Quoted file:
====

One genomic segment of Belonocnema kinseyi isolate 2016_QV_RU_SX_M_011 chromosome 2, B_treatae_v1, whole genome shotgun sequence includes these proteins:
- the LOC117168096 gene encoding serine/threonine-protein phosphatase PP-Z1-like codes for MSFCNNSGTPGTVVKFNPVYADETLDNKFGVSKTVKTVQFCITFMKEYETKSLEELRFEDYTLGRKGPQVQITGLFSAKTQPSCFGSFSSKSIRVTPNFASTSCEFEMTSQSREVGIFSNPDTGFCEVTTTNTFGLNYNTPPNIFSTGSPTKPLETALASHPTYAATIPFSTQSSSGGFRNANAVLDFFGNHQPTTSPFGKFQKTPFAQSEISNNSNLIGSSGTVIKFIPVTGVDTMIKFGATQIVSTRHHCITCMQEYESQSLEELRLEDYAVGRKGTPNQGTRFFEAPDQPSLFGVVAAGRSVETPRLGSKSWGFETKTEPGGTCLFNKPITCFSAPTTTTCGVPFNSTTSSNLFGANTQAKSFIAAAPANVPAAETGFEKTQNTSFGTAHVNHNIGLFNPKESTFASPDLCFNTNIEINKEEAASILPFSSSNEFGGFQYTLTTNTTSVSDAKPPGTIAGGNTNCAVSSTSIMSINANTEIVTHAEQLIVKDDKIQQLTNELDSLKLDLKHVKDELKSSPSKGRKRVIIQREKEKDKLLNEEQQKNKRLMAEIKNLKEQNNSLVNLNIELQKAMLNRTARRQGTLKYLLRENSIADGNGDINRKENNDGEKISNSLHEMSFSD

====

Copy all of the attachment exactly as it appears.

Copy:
One genomic segment of Belonocnema kinseyi isolate 2016_QV_RU_SX_M_011 chromosome 2, B_treatae_v1, whole genome shotgun sequence includes these proteins:
- the LOC117168096 gene encoding serine/threonine-protein phosphatase PP-Z1-like codes for MSFCNNSGTPGTVVKFNPVYADETLDNKFGVSKTVKTVQFCITFMKEYETKSLEELRFEDYTLGRKGPQVQITGLFSAKTQPSCFGSFSSKSIRVTPNFASTSCEFEMTSQSREVGIFSNPDTGFCEVTTTNTFGLNYNTPPNIFSTGSPTKPLETALASHPTYAATIPFSTQSSSGGFRNANAVLDFFGNHQPTTSPFGKFQKTPFAQSEISNNSNLIGSSGTVIKFIPVTGVDTMIKFGATQIVSTRHHCITCMQEYESQSLEELRLEDYAVGRKGTPNQGTRFFEAPDQPSLFGVVAAGRSVETPRLGSKSWGFETKTEPGGTCLFNKPITCFSAPTTTTCGVPFNSTTSSNLFGANTQAKSFIAAAPANVPAAETGFEKTQNTSFGTAHVNHNIGLFNPKESTFASPDLCFNTNIEINKEEAASILPFSSSNEFGGFQYTLTTNTTSVSDAKPPGTIAGGNTNCAVSSTSIMSINANTEIVTHAEQLIVKDDKIQQLTNELDSLKLDLKHVKDELKSSPSKGRKRVIIQREKEKDKLLNEEQQKNKRLMAEIKNLKEQNNSLVNLNIELQKAMLNRTARRQGTLKYLLRENSIADGNGDINRKENNDGEKISNSLHEMSFSD